Executing Powershell from C#

This topic contains 4 replies, has 3 voices, and was last updated by Profile photo of Ritmo2k Ritmo2k 2 years, 4 months ago.

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  • #17280
    Profile photo of ritmo2k
    ritmo2k
    Participant

    I know the C# element of this is OT here but I am at a loss and am hopeful someone with more powershell experience than I may know something.

    I have tried several ways to loop through some code with powershell invoked from with C# but each invocation runs painfully slow and degrades very quickly to almost a halt.
    If I create and dispose of the System.Management.Automation PowerShell instance for each iteration the speed maintains its pace for slightly longer but degrades as well.
    Ultimately the speed of a single invocation is dreadful.

    My use case is calling a function and sending in a some strings and dictionaries of lists as parameters. I need to do this a few million times.
    The C# app queries a database for input and writes back processed data. If not invoking powershell that process alone is extremely fast.

    A thought would be to never leave the ps execution environment and expose some C# classes to the ps environment that yield input and consume output.
    The loop would run within a single ps invocation. If possible, that class that provides data utilizes a generator, so I certainly would not want to consume its dataset before iterating as that would consume far too much memory. I could create some code that accepts this properly via a pipeline.

    What are any thoughts from people who have been down this road?

    Thanks!

  • #17281
    Profile photo of Dave Wyatt
    Dave Wyatt
    Moderator

    We probably need to see what you've already attempted, but in general, PowerShell is very slow compared to C#. If performance is a concern, since you're in a C# app anyway, you may find that it's better to leave PowerShell out of the picture entirely.

  • #17284
    Profile photo of Ritmo2k
    Ritmo2k
    Participant

    Hi Dave,
    I have basically moved the following into and out of the loop that iterates of the data set:

    Collection<PSObject> results;
    using (PowerShell powerShell = PowerShell.Create())
    {
        // Source functions.
        powerShell.AddScript(PsScript);
        powerShell.Invoke();
    
        // Call function contained in sourced script above.
        powerShell.AddCommand("My-Function");
        powerShell.AddParameter("ParamA", varA);
        powerShell.AddParameter("ParamB", varB);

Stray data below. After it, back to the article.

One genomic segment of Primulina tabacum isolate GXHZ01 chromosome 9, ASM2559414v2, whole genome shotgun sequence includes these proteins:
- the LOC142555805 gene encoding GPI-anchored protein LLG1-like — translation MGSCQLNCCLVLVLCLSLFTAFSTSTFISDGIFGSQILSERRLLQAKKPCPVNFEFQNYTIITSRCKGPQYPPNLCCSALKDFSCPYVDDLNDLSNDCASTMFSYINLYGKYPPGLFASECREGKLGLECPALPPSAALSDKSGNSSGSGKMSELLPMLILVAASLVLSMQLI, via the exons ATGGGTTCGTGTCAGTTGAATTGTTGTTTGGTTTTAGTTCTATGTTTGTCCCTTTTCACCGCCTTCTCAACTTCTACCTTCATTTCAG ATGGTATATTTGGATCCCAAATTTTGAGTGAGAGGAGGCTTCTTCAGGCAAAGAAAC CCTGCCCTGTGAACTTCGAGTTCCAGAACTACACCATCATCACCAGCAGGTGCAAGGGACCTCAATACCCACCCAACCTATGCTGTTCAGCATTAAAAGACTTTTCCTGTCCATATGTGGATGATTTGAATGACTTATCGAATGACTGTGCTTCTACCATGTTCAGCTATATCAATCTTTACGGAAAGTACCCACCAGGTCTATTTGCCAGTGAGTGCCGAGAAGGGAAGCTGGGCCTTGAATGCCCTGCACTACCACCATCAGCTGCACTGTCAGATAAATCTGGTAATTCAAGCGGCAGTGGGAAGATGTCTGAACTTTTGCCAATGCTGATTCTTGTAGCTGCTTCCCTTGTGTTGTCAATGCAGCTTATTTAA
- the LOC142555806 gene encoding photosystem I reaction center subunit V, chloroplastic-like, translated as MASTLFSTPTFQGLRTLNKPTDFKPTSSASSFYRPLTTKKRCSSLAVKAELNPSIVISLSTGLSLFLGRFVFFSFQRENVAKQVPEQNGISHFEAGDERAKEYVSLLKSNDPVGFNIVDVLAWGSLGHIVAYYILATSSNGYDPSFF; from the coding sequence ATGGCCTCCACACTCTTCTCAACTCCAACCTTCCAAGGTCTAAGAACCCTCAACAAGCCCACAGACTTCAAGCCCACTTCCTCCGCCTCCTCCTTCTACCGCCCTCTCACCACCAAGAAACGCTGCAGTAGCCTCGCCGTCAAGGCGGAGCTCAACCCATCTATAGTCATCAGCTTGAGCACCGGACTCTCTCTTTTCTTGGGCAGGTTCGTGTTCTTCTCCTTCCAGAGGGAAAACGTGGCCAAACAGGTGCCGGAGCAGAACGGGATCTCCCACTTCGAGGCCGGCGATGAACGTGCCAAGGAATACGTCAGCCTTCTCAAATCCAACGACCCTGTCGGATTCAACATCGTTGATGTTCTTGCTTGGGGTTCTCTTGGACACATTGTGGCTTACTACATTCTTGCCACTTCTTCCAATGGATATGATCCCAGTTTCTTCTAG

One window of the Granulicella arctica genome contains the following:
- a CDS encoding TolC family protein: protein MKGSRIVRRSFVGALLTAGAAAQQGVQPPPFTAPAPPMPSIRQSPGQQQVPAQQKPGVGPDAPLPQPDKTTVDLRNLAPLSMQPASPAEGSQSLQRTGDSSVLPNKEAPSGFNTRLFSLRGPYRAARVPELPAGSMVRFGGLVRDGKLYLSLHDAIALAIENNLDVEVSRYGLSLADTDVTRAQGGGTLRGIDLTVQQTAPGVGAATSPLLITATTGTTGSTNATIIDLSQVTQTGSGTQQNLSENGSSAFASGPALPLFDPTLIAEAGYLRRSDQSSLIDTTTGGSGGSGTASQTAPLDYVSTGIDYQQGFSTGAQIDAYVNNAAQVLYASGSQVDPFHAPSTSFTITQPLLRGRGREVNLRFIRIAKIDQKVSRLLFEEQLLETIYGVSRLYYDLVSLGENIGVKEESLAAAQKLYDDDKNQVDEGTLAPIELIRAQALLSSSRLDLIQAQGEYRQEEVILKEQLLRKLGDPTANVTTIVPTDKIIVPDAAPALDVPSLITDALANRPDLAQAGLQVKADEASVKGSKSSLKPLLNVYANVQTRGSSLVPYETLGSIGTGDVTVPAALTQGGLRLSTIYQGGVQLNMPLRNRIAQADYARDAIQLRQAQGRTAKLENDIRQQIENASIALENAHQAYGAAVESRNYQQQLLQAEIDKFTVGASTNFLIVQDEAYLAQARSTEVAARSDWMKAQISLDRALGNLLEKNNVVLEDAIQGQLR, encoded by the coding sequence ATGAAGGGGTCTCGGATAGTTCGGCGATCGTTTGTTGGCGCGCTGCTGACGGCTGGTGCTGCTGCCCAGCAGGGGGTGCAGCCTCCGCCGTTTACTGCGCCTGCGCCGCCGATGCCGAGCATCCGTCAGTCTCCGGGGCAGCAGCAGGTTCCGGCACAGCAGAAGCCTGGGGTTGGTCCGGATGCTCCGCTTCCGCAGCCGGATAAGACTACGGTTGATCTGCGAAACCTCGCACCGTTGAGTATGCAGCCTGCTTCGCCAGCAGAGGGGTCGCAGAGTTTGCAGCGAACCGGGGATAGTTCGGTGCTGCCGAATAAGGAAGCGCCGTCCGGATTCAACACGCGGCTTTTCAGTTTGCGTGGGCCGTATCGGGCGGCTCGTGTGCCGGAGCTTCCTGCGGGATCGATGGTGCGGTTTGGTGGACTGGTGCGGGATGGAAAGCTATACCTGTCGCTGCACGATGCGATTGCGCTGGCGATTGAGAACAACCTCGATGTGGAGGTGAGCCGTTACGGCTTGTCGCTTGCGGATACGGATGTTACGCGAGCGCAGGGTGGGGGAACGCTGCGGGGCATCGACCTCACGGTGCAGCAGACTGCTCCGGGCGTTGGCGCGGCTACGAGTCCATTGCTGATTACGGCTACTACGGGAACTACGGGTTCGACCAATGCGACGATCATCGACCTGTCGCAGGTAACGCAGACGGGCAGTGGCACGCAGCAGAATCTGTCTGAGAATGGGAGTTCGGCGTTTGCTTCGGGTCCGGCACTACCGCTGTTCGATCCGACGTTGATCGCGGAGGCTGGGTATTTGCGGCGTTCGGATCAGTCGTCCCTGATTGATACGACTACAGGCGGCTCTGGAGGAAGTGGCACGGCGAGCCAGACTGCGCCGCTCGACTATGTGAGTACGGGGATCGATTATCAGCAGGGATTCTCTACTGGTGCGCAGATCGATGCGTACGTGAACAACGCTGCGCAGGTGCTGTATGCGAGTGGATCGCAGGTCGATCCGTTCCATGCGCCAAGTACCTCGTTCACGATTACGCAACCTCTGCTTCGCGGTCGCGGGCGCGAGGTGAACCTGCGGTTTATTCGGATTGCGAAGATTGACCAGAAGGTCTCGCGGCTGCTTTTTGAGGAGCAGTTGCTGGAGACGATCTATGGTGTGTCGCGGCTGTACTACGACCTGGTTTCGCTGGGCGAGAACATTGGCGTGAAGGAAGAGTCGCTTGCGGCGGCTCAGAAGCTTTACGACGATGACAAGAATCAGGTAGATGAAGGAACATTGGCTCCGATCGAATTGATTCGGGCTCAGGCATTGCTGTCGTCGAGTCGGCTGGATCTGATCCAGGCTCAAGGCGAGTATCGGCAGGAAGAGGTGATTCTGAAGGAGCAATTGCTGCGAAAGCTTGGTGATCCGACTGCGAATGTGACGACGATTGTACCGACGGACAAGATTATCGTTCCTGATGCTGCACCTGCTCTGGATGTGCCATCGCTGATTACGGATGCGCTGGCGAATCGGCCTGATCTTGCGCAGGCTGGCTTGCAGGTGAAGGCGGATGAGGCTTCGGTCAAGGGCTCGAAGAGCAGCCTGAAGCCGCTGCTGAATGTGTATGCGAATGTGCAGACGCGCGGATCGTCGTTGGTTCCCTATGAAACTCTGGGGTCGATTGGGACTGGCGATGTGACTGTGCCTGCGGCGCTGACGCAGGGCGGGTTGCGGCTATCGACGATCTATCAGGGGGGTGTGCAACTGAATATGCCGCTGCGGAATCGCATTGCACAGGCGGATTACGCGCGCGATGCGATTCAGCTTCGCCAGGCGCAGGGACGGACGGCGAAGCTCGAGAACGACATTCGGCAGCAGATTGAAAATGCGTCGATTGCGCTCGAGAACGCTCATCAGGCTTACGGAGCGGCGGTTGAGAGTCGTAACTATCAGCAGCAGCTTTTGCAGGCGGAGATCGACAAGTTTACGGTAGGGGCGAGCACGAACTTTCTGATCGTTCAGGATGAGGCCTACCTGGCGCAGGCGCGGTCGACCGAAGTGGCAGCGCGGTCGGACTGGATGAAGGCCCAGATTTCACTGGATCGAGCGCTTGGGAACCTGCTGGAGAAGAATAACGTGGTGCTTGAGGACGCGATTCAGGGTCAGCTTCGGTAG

powerShell.AddParameter("ParamC", varC);
        powerShell.AddParameter("ParamD", varD);
    
        results = powerShell.Invoke();
    }
    

    I'd love to remove the powershell but this is the premise of the program, it provides an easy to modify scriptable environment.
    Its fundamental that for each usage of the compiled code, you have access to user defined functions.

    Aside from the above, I have tried all sorts of appraoches using RunSpaces etc to no avail.

    Thanks!

  • #17291
    Profile photo of Dave Wyatt
    Dave Wyatt
    Moderator

    Well, that's the basics of how to execute PowerShell from within C#. However, if you're doing this millions of times, you may find that it's much faster to run the script once, keep an open runspace, and then run the function multiple times. That way you're not forcing PowerShell to parse and compile the script every time through the loop. Something along these lines:

    using (var runspace = RunspaceFactory.CreateRunspace())
    {
        using (var powerShell = PowerShell.Create())
        {
            powerShell.Runspace = runspace;
            powerShell.AddScript(PsScript);
            powerShell.Invoke();
        }
    
        foreach (var thingy in thingies)
        {
            using (var powerShell = PowerShell.Create())
            {
                powerShell.Runspace = runspace;
    
                powerShell.AddCommand("My-Function");
                powerShell.AddParameter("ParamA", varA);
                powerShell.AddParameter("ParamB", varB);
                powerShell.AddParameter("ParamC", varC);
                powerShell.AddParameter("ParamD", varD);
     
                var results = powerShell.Invoke();
    
                // Do whatever with results
            }
        }
    }
    

    (Note: I wrote this in Notepad, and haven't tested it. It probably doesn't work as-is.)

  • #17300
    Profile photo of Ritmo2k
    Ritmo2k
    Participant

    Dave,
    That actually made such a significant difference that the original approach may just be feasible.

    Very much appreciated!

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